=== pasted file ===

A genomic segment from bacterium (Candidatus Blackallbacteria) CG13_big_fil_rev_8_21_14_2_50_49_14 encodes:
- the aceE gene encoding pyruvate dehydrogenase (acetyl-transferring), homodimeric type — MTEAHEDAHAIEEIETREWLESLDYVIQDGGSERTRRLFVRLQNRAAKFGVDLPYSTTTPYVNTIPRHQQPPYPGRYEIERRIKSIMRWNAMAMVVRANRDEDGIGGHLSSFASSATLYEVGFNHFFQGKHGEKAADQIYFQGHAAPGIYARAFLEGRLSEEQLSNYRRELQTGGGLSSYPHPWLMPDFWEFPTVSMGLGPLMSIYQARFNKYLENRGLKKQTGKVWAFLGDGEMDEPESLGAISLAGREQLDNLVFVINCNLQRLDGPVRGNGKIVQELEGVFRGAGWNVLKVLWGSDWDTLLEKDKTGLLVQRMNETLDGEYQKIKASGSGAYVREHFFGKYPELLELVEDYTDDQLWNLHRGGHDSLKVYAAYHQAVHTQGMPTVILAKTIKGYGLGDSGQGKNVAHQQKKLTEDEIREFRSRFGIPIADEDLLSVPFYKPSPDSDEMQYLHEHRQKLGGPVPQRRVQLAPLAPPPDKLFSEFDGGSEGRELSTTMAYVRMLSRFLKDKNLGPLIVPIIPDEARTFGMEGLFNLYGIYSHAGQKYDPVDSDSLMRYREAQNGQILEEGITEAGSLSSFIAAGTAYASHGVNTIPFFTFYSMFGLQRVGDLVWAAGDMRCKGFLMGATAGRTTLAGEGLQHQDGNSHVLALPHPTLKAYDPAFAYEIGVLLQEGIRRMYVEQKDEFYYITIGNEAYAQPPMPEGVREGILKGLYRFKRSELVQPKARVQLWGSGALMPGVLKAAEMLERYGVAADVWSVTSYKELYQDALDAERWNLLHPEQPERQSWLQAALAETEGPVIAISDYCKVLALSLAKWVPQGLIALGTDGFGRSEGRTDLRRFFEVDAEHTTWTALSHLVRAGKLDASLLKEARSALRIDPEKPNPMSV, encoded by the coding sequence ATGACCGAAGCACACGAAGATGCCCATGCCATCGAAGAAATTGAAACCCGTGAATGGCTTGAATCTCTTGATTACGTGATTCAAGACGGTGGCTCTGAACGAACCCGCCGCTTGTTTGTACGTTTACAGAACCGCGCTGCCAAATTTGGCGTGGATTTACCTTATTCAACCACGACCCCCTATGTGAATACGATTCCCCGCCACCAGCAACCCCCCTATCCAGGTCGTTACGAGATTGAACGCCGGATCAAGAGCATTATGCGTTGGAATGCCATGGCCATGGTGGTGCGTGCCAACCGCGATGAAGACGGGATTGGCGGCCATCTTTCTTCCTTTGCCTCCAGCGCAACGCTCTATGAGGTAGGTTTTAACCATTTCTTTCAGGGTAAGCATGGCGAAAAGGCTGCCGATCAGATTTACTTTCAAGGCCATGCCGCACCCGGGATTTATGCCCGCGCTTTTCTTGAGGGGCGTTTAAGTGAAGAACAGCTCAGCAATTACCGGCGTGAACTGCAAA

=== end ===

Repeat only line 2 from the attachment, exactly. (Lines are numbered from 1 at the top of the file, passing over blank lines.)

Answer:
- the aceE gene encoding pyruvate dehydrogenase (acetyl-transferring), homodimeric type — MTEAHEDAHAIEEIETREWLESLDYVIQDGGSERTRRLFVRLQNRAAKFGVDLPYSTTTPYVNTIPRHQQPPYPGRYEIERRIKSIMRWNAMAMVVRANRDEDGIGGHLSSFASSATLYEVGFNHFFQGKHGEKAADQIYFQGHAAPGIYARAFLEGRLSEEQLSNYRRELQTGGGLSSYPHPWLMPDFWEFPTVSMGLGPLMSIYQARFNKYLENRGLKKQTGKVWAFLGDGEMDEPESLGAISLAGREQLDNLVFVINCNLQRLDGPVRGNGKIVQELEGVFRGAGWNVLKVLWGSDWDTLLEKDKTGLLVQRMNETLDGEYQKIKASGSGAYVREHFFGKYPELLELVEDYTDDQLWNLHRGGHDSLKVYAAYHQAVHTQGMPTVILAKTIKGYGLGDSGQGKNVAHQQKKLTEDEIREFRSRFGIPIADEDLLSVPFYKPSPDSDEMQYLHEHRQKLGGPVPQRRVQLAPLAPPPDKLFSEFDGGSEGRELSTTMAYVRMLSRFLKDKNLGPLIVPIIPDEARTFGMEGLFNLYGIYSHAGQKYDPVDSDSLMRYREAQNGQILEEGITEAGSLSSFIAAGTAYASHGVNTIPFFTFYSMFGLQRVGDLVWAAGDMRCKGFLMGATAGRTTLAGEGLQHQDGNSHVLALPHPTLKAYDPAFAYEIGVLLQEGIRRMYVEQKDEFYYITIGNEAYAQPPMPEGVREGILKGLYRFKRSELVQPKARVQLWGSGALMPGVLKAAEMLERYGVAADVWSVTSYKELYQDALDAERWNLLHPEQPERQSWLQAALAETEGPVIAISDYCKVLALSLAKWVPQGLIALGTDGFGRSEGRTDLRRFFEVDAEHTTWTALSHLVRAGKLDASLLKEARSALRIDPEKPNPMSV, encoded by the coding sequence ATGACCGAAGCACACGAAGATGCCCATGCCATCGAAGAAATTGAAACCCGTGAATGGCTTGAATCTCTTGATTACGTGATTCAAGACGGTGGCTCTGAACGAACCCGCCGCTTGTTTGTACGTTTACAGAACCGCGCTGCCAAATTTGGCGTGGATTTACCTTATTCAACCACGACCCCCTATGTGAATACGATTCCCCGCCACCAGCAACCCCCCTATCCAGGTCGTTACGAGATTGAACGCCGGATCAAGAGCATTATGCGTTGGAATGCCATGGCCATGGTGGTGCGTGCCAACCGCGATGAAGACGGGATTGGCGGCCATCTTTCTTCCTTTGCCTCCAGCGCAACGCTCTATGAGGTAGGTTTTAACCATTTCTTTCAGGGTAAGCATGGCGAAAAGGCTGCCGATCAGATTTACTTTCAAGGCCATGCCGCACCCGGGATTTATGCCCGCGCTTTTCTTGAGGGGCGTTTAAGTGAAGAACAGCTCAGCAATTACCGGCGTGAACTGCAAA